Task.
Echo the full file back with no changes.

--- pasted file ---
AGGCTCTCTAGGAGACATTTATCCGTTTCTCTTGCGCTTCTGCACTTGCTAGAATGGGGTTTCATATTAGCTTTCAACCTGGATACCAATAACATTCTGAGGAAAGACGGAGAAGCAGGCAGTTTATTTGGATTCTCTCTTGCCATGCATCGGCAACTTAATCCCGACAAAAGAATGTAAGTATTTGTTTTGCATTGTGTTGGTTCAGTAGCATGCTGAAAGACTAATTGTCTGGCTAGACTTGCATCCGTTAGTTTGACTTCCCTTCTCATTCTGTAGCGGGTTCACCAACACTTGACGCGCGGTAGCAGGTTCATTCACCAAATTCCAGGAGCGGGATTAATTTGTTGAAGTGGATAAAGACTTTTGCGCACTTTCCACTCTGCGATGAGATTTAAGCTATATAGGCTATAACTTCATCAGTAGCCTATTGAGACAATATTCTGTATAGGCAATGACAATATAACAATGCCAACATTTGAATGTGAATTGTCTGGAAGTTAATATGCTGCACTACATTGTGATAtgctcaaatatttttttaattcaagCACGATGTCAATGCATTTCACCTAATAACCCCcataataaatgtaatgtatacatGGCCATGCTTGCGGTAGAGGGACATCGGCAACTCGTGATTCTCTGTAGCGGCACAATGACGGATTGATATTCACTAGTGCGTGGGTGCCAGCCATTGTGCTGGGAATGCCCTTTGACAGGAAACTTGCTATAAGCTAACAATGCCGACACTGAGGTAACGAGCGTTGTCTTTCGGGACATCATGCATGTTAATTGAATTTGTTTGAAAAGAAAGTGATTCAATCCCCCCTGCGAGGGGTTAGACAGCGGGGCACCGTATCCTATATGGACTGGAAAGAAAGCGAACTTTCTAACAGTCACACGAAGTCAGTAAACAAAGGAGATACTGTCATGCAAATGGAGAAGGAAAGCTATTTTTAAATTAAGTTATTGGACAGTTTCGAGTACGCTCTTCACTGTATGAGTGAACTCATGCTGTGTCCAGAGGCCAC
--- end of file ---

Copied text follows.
AGGCTCTCTAGGAGACATTTATCCGTTTCTCTTGCGCTTCTGCACTTGCTAGAATGGGGTTTCATATTAGCTTTCAACCTGGATACCAATAACATTCTGAGGAAAGACGGAGAAGCAGGCAGTTTATTTGGATTCTCTCTTGCCATGCATCGGCAACTTAATCCCGACAAAAGAATGTAAGTATTTGTTTTGCATTGTGTTGGTTCAGTAGCATGCTGAAAGACTAATTGTCTGGCTAGACTTGCATCCGTTAGTTTGACTTCCCTTCTCATTCTGTAGCGGGTTCACCAACACTTGACGCGCGGTAGCAGGTTCATTCACCAAATTCCAGGAGCGGGATTAATTTGTTGAAGTGGATAAAGACTTTTGCGCACTTTCCACTCTGCGATGAGATTTAAGCTATATAGGCTATAACTTCATCAGTAGCCTATTGAGACAATATTCTGTATAGGCAATGACAATATAACAATGCCAACATTTGAATGTGAATTGTCTGGAAGTTAATATGCTGCACTACATTGTGATAtgctcaaatatttttttaattcaagCACGATGTCAATGCATTTCACCTAATAACCCCcataataaatgtaatgtatacatGGCCATGCTTGCGGTAGAGGGACATCGGCAACTCGTGATTCTCTGTAGCGGCACAATGACGGATTGATATTCACTAGTGCGTGGGTGCCAGCCATTGTGCTGGGAATGCCCTTTGACAGGAAACTTGCTATAAGCTAACAATGCCGACACTGAGGTAACGAGCGTTGTCTTTCGGGACATCATGCATGTTAATTGAATTTGTTTGAAAAGAAAGTGATTCAATCCCCCCTGCGAGGGGTTAGACAGCGGGGCACCGTATCCTATATGGACTGGAAAGAAAGCGAACTTTCTAACAGTCACACGAAGTCAGTAAACAAAGGAGATACTGTCATGCAAATGGAGAAGGAAAGCTATTTTTAAATTAAGTTATTGGACAGTTTCGAGTACGCTCTTCACTGTATGAGTGAACTCATGCTGTGTCCAGAGGCCAC